Courts in six Indiana counties have received a favorable recommendation for additional judicial resources after a unanimous vote by the Interim Study Committee on Courts and the Judiciary.
Representatives of Decatur, Hamilton, Hancock, Huntington, Knox and Lake counties will next take their judicial requests to the full General Assembly when it reconvenes in January. Hamilton County is seeking a seventh superior court, while the other five counties are each requesting an additional magistrate judge.
The favorable recommendation by the study committee came Friday after county representatives presented testimony on their judicial needs last month. Their requests came alongside the presentation of the 2019 Weighted Caseload Report, compiled by the Indiana Supreme Court Office of Judicial Administration.
According to the Weighted Caseload Severity of Need report, Decatur County leads the state in need for judicial resources. The Greensburg courts have two judges but need 3.01, for a utilization of 1.51.
A perfect court utilization would be 1.00, while anything greater represents a judicial deficit.
Among the other counties seeking additional court resources this year, Knox County ranks fifth in the state (1.38), Hamilton County sixth (1.38), Huntington County 22nd (1.18), Hancock County 55th (0.98) and Lake County 64th (0.92).
A favorable recommendation from the interim study committee does not guarantee that a county will receive the resources it’s asking for, though the committee’s recommendation does weigh into the General Assembly’s consideration. Rep. Greg Steuerwald, R-Avon, informed committee members on Friday that from a fiscal perspective, some working within the Legislature have questions about counties’ true need.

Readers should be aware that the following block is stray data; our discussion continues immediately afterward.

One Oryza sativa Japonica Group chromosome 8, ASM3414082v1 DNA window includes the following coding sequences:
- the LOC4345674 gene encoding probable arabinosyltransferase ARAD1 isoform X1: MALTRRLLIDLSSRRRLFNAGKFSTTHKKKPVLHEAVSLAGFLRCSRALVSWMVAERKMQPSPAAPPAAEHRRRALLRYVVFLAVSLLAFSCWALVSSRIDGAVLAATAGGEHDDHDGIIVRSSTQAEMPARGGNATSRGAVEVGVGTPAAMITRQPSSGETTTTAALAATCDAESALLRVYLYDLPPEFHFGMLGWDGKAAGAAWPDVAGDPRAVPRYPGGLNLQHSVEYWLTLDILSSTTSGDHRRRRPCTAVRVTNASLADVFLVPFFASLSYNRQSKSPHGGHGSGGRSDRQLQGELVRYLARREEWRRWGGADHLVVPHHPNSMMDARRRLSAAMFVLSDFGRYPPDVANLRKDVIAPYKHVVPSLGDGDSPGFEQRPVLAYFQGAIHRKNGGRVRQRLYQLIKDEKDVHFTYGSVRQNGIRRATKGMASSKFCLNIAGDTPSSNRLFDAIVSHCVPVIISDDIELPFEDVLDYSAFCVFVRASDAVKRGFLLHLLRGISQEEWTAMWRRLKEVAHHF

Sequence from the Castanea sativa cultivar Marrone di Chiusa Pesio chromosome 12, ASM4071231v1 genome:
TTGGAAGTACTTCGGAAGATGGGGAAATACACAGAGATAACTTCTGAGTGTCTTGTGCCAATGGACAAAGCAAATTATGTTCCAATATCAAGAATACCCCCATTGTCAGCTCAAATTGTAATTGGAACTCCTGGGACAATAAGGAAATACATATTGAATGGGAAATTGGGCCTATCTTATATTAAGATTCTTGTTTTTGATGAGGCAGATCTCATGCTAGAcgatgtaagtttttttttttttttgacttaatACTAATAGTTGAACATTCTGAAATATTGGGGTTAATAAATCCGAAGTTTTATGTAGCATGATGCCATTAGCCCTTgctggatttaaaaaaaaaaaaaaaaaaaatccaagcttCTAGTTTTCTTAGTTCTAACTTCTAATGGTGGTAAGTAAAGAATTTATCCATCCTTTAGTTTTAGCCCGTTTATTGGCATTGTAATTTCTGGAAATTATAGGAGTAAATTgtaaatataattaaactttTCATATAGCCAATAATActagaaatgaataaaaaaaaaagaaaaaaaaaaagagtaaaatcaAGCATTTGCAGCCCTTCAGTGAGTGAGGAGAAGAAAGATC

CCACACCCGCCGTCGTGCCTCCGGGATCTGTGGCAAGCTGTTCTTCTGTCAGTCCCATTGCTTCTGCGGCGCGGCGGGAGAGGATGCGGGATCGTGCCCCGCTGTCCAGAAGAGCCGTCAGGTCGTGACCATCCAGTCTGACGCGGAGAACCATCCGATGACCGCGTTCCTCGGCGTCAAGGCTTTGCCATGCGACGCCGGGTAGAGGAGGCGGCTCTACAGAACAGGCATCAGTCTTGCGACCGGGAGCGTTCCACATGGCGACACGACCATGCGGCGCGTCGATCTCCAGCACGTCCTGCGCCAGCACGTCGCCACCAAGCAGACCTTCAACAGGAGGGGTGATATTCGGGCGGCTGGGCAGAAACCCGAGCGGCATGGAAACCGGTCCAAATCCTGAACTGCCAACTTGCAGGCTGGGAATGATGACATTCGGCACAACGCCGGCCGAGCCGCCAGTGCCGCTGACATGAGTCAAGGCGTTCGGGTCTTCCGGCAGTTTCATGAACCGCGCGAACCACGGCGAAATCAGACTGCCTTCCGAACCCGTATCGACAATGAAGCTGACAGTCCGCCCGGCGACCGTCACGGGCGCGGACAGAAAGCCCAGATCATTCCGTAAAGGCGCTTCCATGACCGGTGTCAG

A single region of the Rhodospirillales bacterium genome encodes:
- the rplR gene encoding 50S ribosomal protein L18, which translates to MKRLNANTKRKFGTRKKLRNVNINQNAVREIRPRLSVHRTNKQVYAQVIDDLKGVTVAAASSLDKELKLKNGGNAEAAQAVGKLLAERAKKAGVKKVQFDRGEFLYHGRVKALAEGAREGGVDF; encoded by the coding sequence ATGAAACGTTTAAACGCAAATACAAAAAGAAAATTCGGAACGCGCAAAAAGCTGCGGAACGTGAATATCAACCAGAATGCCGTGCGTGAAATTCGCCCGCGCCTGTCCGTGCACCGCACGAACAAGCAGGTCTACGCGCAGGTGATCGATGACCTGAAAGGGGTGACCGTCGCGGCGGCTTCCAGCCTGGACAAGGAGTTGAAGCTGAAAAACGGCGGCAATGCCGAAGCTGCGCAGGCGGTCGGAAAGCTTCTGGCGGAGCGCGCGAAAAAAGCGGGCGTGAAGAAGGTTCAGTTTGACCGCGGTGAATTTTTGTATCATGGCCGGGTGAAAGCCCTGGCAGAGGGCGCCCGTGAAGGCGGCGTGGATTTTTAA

For example, Steuerwald said, some counties have a “need” of half a judge in the context of the severity of need report. Union County, for example — which ranks last among Indiana’s 92 counties for severity of need — has one judge but needs 0.40.
In the context of the counties seeking additional resources this year, both Hancock and Lake counties have a utilization of less than 1.0. The Greenfield courts have 3.92 judges but need 3.83, while courts in Indiana’s second-largest county have 34.40 but need 31.52.
Speaking to the study committee last month, Hancock Circuit Judge Scott Sirk noted his county wants to convert a commissioner to a magistrate judge, not create another judicial position. The conversion would be an intermediate step on the county’s road to creating a fourth court by 2030, Sirk said.
In Lake County, the requested magistrate judge would be designated for Lake Superior Court, County Division Room 4, where Judge Aleksandra Dimitrijevic presides. She spoke of the growth of programs in her court and the added caseload coming from recent city and town court closures.
As the General Assembly considers requests from counties with a utilization of less than 1.00, Steuerwald said those counties might receive greater scrutiny.
On the Senate side, Sen. Eric Koch, R-Bedford, noted he’s had conversations about court requests with Sen. Ryan Mishler, the Bremen Republican who chairs the Senate Appropriations Committee. Mishler indicated in those conversations that future court requests will likely be limited to budget years, Koch said.
The upcoming 2021 session of the Indiana General Assembly will be a long session, which means the biennial budget will be drafted and approved. However, additional court resources were granted last year, which was a non-budget year, Kock noted. That practice will likely be discontinued.
The full county requests and weighted caseload report are available here.